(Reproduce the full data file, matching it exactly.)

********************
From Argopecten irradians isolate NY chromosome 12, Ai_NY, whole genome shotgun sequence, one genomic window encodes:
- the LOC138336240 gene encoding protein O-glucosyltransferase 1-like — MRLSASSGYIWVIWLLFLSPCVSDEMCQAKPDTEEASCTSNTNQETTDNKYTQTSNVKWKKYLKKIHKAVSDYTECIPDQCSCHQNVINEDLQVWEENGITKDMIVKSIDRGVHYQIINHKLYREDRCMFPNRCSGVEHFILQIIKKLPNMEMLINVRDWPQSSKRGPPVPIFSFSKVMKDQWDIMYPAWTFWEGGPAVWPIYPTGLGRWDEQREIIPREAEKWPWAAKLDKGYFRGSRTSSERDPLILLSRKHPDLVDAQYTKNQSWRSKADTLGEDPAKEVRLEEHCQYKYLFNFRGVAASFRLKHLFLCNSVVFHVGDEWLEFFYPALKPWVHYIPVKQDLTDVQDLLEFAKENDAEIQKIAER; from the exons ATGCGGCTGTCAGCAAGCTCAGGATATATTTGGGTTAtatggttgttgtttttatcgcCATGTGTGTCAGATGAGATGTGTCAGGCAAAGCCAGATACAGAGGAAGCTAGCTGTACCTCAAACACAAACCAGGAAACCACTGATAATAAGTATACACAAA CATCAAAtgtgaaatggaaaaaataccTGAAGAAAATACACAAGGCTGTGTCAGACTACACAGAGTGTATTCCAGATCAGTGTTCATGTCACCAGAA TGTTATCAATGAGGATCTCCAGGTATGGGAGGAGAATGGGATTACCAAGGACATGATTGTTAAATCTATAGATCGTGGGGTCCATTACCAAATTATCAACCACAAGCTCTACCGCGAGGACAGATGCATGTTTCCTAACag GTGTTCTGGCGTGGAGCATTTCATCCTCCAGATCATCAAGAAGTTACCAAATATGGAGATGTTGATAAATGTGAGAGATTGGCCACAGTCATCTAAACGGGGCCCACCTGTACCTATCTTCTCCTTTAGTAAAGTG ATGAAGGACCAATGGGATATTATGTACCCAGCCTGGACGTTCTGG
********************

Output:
From Argopecten irradians isolate NY chromosome 12, Ai_NY, whole genome shotgun sequence, one genomic window encodes:
- the LOC138336240 gene encoding protein O-glucosyltransferase 1-like — MRLSASSGYIWVIWLLFLSPCVSDEMCQAKPDTEEASCTSNTNQETTDNKYTQTSNVKWKKYLKKIHKAVSDYTECIPDQCSCHQNVINEDLQVWEENGITKDMIVKSIDRGVHYQIINHKLYREDRCMFPNRCSGVEHFILQIIKKLPNMEMLINVRDWPQSSKRGPPVPIFSFSKVMKDQWDIMYPAWTFWEGGPAVWPIYPTGLGRWDEQREIIPREAEKWPWAAKLDKGYFRGSRTSSERDPLILLSRKHPDLVDAQYTKNQSWRSKADTLGEDPAKEVRLEEHCQYKYLFNFRGVAASFRLKHLFLCNSVVFHVGDEWLEFFYPALKPWVHYIPVKQDLTDVQDLLEFAKENDAEIQKIAER; from the exons ATGCGGCTGTCAGCAAGCTCAGGATATATTTGGGTTAtatggttgttgtttttatcgcCATGTGTGTCAGATGAGATGTGTCAGGCAAAGCCAGATACAGAGGAAGCTAGCTGTACCTCAAACACAAACCAGGAAACCACTGATAATAAGTATACACAAA CATCAAAtgtgaaatggaaaaaataccTGAAGAAAATACACAAGGCTGTGTCAGACTACACAGAGTGTATTCCAGATCAGTGTTCATGTCACCAGAA TGTTATCAATGAGGATCTCCAGGTATGGGAGGAGAATGGGATTACCAAGGACATGATTGTTAAATCTATAGATCGTGGGGTCCATTACCAAATTATCAACCACAAGCTCTACCGCGAGGACAGATGCATGTTTCCTAACag GTGTTCTGGCGTGGAGCATTTCATCCTCCAGATCATCAAGAAGTTACCAAATATGGAGATGTTGATAAATGTGAGAGATTGGCCACAGTCATCTAAACGGGGCCCACCTGTACCTATCTTCTCCTTTAGTAAAGTG ATGAAGGACCAATGGGATATTATGTACCCAGCCTGGACGTTCTGG